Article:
Format

Send to

Choose Destination
Am J Sports Med. 2015 Apr;43(4):794-801. doi: 10.1177/0363546514567298. Epub 2015 Feb 2.

Sports-specialized intensive training and the risk of injury in young athletes: a clinical case-control study.

Author information

1
Stritch School of Medicine, Loyola University Chicago, Maywood, Illinois, USA neerujayanthi@gmail.com.
2
Institute for Sports Medicine, Ann & Robert H. Lurie Children's Hospital of Chicago, Chicago, Illinois, USA Department of Pediatrics, Northwestern University's Feinberg School of Medicine, Chicago, Illinois, USA.
3
Stritch School of Medicine, Loyola University Chicago, Maywood, Illinois, USA.
4
Institute for Sports Medicine, Ann & Robert H. Lurie Children's Hospital of Chicago, Chicago, Illinois, USA.

Abstract

BACKGROUND:

Data are lacking regarding the independent risk of injury related to intense single-sport training or growth rate in young athletes.

PURPOSE:

To determine whether sports specialization, weekly training volumes, and growth rates are associated with increased risk for injury and serious overuse injury in young athletes.

STUDY DESIGN:

Case-control study; Level of evidence, 3.

METHODS:

Injured athletes aged 7 to 18 years were recruited from 2 hospital-based sports medicine clinics and compared with healthy controls from affiliated primary care clinics undergoing sports physicals (2010-2013). Participants completed surveys reporting hours per week spent in organized sports, physical education class, and free play, as well as degree of sports specialization and Tanner stage. Heights and weights were measured. Injury details were obtained from athlete surveys and electronic medical records.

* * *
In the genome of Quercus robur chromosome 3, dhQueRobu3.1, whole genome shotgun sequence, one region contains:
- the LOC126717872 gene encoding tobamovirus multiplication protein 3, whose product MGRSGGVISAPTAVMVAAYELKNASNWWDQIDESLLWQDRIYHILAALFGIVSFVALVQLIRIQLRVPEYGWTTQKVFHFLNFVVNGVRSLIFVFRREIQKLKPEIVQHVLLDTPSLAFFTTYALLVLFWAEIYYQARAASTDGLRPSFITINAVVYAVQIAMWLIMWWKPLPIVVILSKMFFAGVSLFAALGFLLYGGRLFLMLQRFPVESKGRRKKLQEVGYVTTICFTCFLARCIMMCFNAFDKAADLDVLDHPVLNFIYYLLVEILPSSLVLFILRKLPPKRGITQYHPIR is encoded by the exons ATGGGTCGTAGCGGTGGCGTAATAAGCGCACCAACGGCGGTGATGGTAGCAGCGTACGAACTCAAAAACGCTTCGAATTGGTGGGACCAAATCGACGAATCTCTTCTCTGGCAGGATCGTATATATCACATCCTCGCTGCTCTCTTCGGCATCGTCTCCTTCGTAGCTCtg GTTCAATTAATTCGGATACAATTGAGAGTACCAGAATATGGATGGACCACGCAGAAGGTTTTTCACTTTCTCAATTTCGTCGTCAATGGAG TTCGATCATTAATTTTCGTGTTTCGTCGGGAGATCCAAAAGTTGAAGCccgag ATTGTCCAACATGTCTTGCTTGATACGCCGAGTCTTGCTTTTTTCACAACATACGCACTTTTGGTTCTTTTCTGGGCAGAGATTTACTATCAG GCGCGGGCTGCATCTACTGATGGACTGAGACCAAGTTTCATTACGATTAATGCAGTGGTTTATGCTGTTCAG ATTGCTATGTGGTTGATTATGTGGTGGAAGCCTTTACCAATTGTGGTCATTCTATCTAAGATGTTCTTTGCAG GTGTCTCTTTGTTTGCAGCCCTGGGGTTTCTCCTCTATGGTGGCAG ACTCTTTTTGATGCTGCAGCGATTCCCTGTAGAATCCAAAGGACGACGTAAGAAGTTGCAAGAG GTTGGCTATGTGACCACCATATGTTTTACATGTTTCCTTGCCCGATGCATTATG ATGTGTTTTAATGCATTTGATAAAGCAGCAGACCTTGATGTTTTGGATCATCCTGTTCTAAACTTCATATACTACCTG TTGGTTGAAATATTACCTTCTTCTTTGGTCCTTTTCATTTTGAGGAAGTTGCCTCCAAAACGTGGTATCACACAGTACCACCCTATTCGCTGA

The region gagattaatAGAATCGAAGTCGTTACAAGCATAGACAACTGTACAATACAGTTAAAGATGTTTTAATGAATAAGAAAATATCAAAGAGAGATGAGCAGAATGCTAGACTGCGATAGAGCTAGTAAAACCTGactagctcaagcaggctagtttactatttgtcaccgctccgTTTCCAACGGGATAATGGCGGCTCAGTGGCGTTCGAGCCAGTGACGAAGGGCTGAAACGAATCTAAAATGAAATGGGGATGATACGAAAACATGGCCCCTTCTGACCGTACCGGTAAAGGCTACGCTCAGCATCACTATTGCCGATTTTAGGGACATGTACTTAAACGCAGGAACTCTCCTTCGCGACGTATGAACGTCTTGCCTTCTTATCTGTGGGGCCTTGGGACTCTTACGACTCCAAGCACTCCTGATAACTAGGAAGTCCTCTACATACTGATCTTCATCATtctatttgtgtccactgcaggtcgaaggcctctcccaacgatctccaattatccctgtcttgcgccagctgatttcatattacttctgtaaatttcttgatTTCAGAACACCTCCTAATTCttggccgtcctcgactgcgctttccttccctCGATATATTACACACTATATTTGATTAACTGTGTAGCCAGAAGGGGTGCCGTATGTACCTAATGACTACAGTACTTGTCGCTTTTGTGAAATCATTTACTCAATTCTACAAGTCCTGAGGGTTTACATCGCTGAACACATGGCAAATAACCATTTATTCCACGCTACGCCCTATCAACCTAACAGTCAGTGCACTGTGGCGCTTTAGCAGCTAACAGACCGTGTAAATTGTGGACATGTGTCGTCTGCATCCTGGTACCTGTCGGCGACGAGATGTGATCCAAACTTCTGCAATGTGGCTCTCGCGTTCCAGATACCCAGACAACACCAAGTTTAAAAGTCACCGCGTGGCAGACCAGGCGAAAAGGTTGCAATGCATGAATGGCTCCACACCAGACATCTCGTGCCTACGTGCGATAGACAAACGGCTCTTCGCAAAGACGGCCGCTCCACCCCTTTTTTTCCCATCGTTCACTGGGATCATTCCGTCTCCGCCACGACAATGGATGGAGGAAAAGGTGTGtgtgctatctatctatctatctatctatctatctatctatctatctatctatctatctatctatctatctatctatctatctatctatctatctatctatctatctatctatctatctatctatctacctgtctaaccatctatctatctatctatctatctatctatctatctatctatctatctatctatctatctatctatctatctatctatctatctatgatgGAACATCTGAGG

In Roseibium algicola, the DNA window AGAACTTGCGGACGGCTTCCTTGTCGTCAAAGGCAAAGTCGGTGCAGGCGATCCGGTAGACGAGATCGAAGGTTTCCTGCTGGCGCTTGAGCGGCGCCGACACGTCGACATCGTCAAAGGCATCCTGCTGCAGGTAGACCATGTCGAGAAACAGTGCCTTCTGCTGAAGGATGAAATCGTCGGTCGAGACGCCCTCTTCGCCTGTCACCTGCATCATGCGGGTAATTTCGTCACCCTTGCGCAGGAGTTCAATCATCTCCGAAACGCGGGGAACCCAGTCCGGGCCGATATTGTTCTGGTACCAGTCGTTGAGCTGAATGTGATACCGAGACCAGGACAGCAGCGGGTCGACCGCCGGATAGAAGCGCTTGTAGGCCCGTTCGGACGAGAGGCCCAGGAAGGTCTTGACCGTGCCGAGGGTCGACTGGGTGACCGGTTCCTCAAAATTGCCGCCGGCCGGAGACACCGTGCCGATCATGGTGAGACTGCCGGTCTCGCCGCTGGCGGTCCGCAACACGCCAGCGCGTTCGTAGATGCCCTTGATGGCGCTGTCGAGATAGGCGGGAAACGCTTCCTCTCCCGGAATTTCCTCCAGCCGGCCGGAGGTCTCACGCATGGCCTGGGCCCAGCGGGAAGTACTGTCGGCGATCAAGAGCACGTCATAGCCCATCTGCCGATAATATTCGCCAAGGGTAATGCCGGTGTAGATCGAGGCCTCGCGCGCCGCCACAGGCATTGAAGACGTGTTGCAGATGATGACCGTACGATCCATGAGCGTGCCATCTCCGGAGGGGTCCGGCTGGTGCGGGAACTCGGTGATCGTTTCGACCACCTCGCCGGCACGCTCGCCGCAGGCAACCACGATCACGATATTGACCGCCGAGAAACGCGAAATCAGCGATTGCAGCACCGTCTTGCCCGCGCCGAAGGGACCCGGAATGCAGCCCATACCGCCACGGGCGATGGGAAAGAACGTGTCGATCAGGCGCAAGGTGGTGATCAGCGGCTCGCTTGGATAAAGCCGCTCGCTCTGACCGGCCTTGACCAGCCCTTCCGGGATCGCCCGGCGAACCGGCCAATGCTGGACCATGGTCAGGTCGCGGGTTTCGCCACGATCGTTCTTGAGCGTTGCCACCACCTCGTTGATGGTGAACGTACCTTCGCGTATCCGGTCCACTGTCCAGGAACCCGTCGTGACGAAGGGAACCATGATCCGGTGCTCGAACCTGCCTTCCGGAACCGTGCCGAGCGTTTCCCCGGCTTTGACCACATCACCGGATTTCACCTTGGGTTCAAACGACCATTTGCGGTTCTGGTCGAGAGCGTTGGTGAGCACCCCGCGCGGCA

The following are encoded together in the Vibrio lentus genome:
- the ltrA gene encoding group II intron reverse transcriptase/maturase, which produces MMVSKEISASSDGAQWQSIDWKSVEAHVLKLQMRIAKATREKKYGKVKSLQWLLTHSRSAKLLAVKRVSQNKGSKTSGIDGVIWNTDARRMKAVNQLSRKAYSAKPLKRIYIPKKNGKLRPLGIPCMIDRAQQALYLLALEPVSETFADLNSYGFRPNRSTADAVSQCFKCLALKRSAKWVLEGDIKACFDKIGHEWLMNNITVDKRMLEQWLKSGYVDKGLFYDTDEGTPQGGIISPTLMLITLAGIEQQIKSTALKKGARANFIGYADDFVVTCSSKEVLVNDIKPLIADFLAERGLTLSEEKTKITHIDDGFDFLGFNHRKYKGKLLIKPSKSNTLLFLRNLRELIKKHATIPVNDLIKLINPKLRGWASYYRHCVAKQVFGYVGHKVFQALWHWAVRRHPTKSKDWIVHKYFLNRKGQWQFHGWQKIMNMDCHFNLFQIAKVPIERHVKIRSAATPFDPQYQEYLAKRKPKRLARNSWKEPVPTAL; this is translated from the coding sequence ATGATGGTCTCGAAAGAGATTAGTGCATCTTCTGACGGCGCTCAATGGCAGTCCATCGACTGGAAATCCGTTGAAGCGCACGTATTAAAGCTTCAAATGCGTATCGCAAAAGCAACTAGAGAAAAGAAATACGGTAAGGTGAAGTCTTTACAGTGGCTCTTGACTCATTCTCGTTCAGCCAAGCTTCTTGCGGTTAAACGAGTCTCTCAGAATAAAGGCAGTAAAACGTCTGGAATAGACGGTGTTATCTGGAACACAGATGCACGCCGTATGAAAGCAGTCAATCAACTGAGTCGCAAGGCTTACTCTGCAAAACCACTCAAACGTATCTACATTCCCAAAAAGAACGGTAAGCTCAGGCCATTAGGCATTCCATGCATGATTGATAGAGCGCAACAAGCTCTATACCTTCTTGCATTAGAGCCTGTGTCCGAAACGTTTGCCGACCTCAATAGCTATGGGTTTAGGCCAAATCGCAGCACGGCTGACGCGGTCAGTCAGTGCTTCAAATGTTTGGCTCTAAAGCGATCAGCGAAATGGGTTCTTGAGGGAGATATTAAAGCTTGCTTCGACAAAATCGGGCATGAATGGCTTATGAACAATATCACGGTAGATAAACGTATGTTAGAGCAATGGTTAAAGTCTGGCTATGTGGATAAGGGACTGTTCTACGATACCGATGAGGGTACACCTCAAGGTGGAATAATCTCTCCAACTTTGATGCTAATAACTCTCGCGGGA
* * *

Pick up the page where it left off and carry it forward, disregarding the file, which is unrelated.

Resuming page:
RESULTS:

Of 1214 athletes enrolled, 1190 (50.7% male) had data satisfactory for analysis. There were 822 injured participants (49.5% male; unique injuries, n = 846) and 368 uninjured participants (55% male). Injured athletes were older than uninjured athletes (14.1 ± 2.1 vs. 12.9 ± 2.6 years; P < .001) and reported more total hours of physical activity (19.6 ± 9.2 vs. 17.6 ± 8.9 h/wk; P < .001) and organized sports activity (11.2 ± 2.6 vs. 9.1 ± 6.3 h/wk; P < .01). After accounting for age and hours in sports activity spent per week, sports-specialized training was an independent risk for injury (odds ratio [OR], 1.27; 95% CI, 1.07-1.52; P < .01) and serious overuse injury (OR, 1.36; 95% CI, 1.08-1.72; P < .01). Young athletes participating in more hours of sports per week than number of age in years (OR, 2.07; 95% CI, 1.40-3.05; P < .001) or whose ratio of organized sports to free play time was >2:1 hours/week had increased odds of having a serious overuse injury (OR, 1.87; 95% CI, 1.26-2.76; P < .01). Growth rates were similar between injured and uninjured athletes (4.8 cm/y for both groups; P = .96).

CONCLUSION:

Injured young athletes were older and spent more hours per week in organized sports. There is an independent risk of injury and serious overuse injury in young athletes who specialize in a single sport. Growth rate was not related to injury risk. The study data provide guidance for clinicians counseling young athletes and their parents regarding injury risks associated with sports specialization.

KEYWORDS:

adolescent; free play; growth rate; overuse injury; specialization

PMID:
25646361
DOI:
10.1177/0363546514567298
[Indexed for MEDLINE]

Supplemental Content

Full text links

Icon for Atypon
Loading ...
Support Center